Roman[tic] Charity

I’ve had my issues with museums in the past. Just last year I nearly moved to London because of a particularly moving piece in the National Gallery. Needless to say, my experiences made me hesitant to go to yet another museum but at the end of the day I am an adult and I need to deal with life. And so, while in Spain, I landed at the Prado Museum.

I almost didn’t make it in at all as this vendor was selling prints of famous paintings outside the museum as we waited on line. I was so mesmerized by these pictures that, for a while, I completely forgot about the museum itself as the line moved on without me. I contemplated forgoing the museum altogether to focus on these beautiful works but alas, I did not.

I entered and it didn’t take me long. In every museum there is one piece that speaks to me on a level that words cannot describe. This time I found that piece at the very start; this time it was a sculpture. 

It depicted an older man sitting on a block, his feet were chained, his back slightly hunched and his tunic only covered his mid-section. Next to him was a young lady looking away as if she was making sure they weren’t caught, which was smart of her as they were involved in some lewd business! She had taken one of her breasts out and the man was feeding. And boy was he feeding. I was in awe as the romanticism of the piece just lactated out and nourished my soul. I made my way over to the sculpture while thinking, what a dirty old dog! I half expected the piece to be entitled something like The First Conjugal Visit! But the actual title surprised me. The piece was called Roman Charity. My mind tugged in different directions. This was an act of pure charity? A generous action given to a man clearly in need of some sexy time? Did they even know each other? Did she engage in this simply out of kindness? Did she pick just one recipient or did her unselfishness know no bounds? Was this tax deductible?

I needed to read the plaque that described the piece.

The woman was Pero and the man Cimon. Pero was Cimon’s daughter.

Plot twist! Scandalous! I was intrigued. 

Cimon was sentenced to starve in prison and so his daughter visited him daily to suckle him.

This immediately made the piece a little less sexy for me. Even a little less romantic. Yet, no less intriguing.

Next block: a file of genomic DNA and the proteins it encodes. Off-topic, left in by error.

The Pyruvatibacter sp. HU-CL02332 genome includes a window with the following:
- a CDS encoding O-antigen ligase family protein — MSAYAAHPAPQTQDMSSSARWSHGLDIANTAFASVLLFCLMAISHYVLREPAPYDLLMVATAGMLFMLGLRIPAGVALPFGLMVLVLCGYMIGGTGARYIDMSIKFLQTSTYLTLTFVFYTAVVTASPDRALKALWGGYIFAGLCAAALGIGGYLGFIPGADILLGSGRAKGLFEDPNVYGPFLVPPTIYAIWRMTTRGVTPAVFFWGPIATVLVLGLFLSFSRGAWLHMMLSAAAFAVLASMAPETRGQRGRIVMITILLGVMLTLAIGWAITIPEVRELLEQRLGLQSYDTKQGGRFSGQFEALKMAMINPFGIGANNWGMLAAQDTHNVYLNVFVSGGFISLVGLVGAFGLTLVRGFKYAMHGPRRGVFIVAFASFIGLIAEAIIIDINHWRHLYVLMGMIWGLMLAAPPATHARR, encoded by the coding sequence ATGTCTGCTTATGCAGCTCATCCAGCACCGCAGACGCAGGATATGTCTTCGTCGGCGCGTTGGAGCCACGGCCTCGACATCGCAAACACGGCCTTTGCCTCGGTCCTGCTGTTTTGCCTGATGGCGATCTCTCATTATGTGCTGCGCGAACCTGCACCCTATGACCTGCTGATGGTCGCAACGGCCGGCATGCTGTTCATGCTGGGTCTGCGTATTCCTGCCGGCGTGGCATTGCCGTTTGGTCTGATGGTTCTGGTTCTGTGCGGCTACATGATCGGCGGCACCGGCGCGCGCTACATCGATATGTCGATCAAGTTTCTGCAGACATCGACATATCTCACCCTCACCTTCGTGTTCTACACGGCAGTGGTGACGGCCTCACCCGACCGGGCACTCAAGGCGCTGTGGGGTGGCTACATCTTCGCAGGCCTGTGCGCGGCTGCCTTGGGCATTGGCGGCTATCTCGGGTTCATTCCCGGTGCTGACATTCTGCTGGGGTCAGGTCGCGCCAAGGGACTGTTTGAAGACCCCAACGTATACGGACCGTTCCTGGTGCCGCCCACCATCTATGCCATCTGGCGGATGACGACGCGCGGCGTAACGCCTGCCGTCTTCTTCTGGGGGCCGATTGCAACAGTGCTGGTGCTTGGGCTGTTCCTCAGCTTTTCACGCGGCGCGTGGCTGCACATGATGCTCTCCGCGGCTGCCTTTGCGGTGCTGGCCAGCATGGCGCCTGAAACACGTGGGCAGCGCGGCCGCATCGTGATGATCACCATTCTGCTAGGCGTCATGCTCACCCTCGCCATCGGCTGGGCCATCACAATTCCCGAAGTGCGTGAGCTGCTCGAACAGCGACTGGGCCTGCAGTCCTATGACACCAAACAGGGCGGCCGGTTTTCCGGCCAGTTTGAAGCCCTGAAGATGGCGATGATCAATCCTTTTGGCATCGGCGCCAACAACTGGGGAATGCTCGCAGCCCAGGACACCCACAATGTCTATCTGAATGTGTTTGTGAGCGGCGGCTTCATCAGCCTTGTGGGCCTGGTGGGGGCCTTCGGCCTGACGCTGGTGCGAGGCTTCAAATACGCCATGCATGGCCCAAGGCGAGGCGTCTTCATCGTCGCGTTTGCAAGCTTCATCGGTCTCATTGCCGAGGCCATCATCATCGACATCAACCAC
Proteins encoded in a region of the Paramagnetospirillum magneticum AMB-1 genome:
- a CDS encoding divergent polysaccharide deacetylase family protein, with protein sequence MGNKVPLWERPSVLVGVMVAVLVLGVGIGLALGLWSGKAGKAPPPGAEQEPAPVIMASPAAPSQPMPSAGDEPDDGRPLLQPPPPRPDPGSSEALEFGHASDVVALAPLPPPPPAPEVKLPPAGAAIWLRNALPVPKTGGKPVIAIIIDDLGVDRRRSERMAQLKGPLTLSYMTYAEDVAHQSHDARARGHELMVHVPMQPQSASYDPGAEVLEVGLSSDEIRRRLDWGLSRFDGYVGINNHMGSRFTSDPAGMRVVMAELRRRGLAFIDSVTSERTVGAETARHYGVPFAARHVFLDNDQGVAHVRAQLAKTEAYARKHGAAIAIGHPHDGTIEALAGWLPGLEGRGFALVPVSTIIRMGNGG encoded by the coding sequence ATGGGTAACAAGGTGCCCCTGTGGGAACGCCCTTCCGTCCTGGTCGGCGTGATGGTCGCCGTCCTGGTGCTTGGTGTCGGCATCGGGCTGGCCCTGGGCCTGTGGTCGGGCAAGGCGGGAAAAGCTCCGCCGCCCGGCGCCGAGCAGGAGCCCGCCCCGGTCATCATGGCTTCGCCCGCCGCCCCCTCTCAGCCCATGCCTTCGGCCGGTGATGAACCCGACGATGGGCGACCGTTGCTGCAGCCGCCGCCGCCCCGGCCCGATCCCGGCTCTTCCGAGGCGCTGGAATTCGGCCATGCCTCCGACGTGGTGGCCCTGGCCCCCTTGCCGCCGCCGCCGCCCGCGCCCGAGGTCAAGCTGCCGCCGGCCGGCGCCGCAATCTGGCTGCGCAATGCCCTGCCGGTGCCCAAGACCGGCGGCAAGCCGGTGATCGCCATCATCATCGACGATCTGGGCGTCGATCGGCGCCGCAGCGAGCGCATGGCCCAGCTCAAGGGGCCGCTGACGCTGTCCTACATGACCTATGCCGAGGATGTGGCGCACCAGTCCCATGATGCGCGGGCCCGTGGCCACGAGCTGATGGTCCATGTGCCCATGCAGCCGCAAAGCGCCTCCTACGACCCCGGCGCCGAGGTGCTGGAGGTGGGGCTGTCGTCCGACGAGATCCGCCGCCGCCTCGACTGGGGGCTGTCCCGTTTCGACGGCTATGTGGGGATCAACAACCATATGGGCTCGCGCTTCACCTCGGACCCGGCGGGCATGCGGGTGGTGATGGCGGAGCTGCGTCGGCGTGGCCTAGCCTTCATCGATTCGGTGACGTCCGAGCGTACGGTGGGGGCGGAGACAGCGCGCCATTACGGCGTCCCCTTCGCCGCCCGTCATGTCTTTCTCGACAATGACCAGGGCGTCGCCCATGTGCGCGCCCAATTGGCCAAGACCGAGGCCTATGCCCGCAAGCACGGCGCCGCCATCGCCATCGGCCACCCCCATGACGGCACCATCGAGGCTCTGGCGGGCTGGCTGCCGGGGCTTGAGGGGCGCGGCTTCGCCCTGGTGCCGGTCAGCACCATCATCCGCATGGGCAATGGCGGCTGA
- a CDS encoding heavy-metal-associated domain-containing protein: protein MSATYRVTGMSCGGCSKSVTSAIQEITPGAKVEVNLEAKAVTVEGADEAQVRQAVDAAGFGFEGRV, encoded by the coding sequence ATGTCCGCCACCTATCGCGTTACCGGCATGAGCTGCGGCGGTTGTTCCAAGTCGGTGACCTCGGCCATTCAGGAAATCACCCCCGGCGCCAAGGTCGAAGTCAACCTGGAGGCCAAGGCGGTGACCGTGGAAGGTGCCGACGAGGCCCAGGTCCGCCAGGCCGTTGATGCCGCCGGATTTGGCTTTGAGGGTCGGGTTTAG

Turns out that they were discovered but this example of filial devotion was so admired that the prisoner was released.

Wow. What a tale. I suddenly felt empty inside. Imagine, this man was so loved by his family, that his own daughter risked her life, her bosom, and any shred of dignity to save him. I wondered if my daughter would do the same. Then I remembered I didn’t have a daughter. But then I recalled this one young lady once told me she viewed me as a father figure. Close enough!

I called her at once. I carefully explained the situation in every detail and nuance possible. She very carelessly hung up in my face.

That wasn’t the response I was hoping for.

Next best thing: I phoned Mary-Beth, my third cousin twice removed from Arkansas. Next thing I knew she was reading me love letters and sending me nude photographs. I’m not sure where the confusion came into place.

It was then that I realized: I had no one in my life that would sacrifice anything for me. I was alone and I was unloved. And no, Mary-Beth did not count.

I wistfully walked through the rest of the museum, more downtrodden than I had been in quite some time. Where was I supposed to go from here? What was the point of my life? If no man is a failure who has friends, I was most certainly a deadbeat. As the English would say, I am a boob, who is titillated by the most juvenile of things. Never will I know the warmth provided by the bosom of a family. I reached in my breast pocket and pulled out a bust – well the picture of a bust that was on the front of the pamphlet the museum gave out. I was going to look for something new when I saw it and sensuously grabbed my own chest.

I stood before Saturn Devouring His Son, a piece commissioned for the Torre de la Parada by Philip IV of Spain. It was a horrific and explicit picture of the god remorselessly killing and eating his own child to maintain his position of power. Jesus! I was at a standstill, unable to speak. And that’s when I realized: my life wasn’t so bad after all. I could have been met with a cannibalistic fate but I was not! I backed away from that picture and subsequently left the museum with a completely fresh outlook on life. For the first time I think I realized and appreciated the fact that parenting can be a really complicated thing – there are many different ways one can go with it. Sometimes daughters breastfeed their dads. Sometimes people eat their babies. I just had to forget about all that and seize the day! But first thing first: I decided to call my father to thank him for not eating me during my adolescence – even if I deserved it. 

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